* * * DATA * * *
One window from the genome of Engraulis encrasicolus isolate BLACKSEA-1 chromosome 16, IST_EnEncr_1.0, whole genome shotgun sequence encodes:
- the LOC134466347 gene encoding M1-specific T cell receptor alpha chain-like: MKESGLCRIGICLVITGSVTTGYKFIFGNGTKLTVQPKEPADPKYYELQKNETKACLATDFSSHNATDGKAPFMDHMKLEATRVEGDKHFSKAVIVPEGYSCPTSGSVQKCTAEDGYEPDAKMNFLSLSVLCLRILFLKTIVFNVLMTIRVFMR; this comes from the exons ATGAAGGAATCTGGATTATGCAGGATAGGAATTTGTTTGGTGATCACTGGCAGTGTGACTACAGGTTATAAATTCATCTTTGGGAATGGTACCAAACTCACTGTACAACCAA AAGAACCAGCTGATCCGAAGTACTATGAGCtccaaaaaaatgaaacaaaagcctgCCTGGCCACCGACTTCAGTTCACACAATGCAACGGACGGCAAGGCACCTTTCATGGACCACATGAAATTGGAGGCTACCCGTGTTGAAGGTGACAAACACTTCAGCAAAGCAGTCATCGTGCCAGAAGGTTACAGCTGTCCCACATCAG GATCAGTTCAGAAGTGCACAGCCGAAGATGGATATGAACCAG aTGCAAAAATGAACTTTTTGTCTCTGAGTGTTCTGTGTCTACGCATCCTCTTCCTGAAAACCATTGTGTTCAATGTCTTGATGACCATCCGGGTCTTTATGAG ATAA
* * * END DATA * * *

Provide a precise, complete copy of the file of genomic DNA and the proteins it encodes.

One window from the genome of Engraulis encrasicolus isolate BLACKSEA-1 chromosome 16, IST_EnEncr_1.0, whole genome shotgun sequence encodes:
- the LOC134466347 gene encoding M1-specific T cell receptor alpha chain-like: MKESGLCRIGICLVITGSVTTGYKFIFGNGTKLTVQPKEPADPKYYELQKNETKACLATDFSSHNATDGKAPFMDHMKLEATRVEGDKHFSKAVIVPEGYSCPTSGSVQKCTAEDGYEPDAKMNFLSLSVLCLRILFLKTIVFNVLMTIRVFMR; this comes from the exons ATGAAGGAATCTGGATTATGCAGGATAGGAATTTGTTTGGTGATCACTGGCAGTGTGACTACAGGTTATAAATTCATCTTTGGGAATGGTACCAAACTCACTGTACAACCAA AAGAACCAGCTGATCCGAAGTACTATGAGCtccaaaaaaatgaaacaaaagcctgCCTGGCCACCGACTTCAGTTCACACAATGCAACGGACGGCAAGGCACCTTTCATGGACCACATGAAATTGGAGGCTACCCGTGTTGAAGGTGACAAACACTTCAGCAAAGCAGTCATCGTGCCAGAAGGTTACAGCTGTCCCACATCAG GATCAGTTCAGAAGTGCACAGCCGAAGATGGATATGAACCAG aTGCAAAAATGAACTTTTTGTCTCTGAGTGTTCTGTGTCTACGCATCCTCTTCCTGAAAACCATTGTGTTCAATGTCTTGATGACCATCCGGGTCTTTATGAG ATAA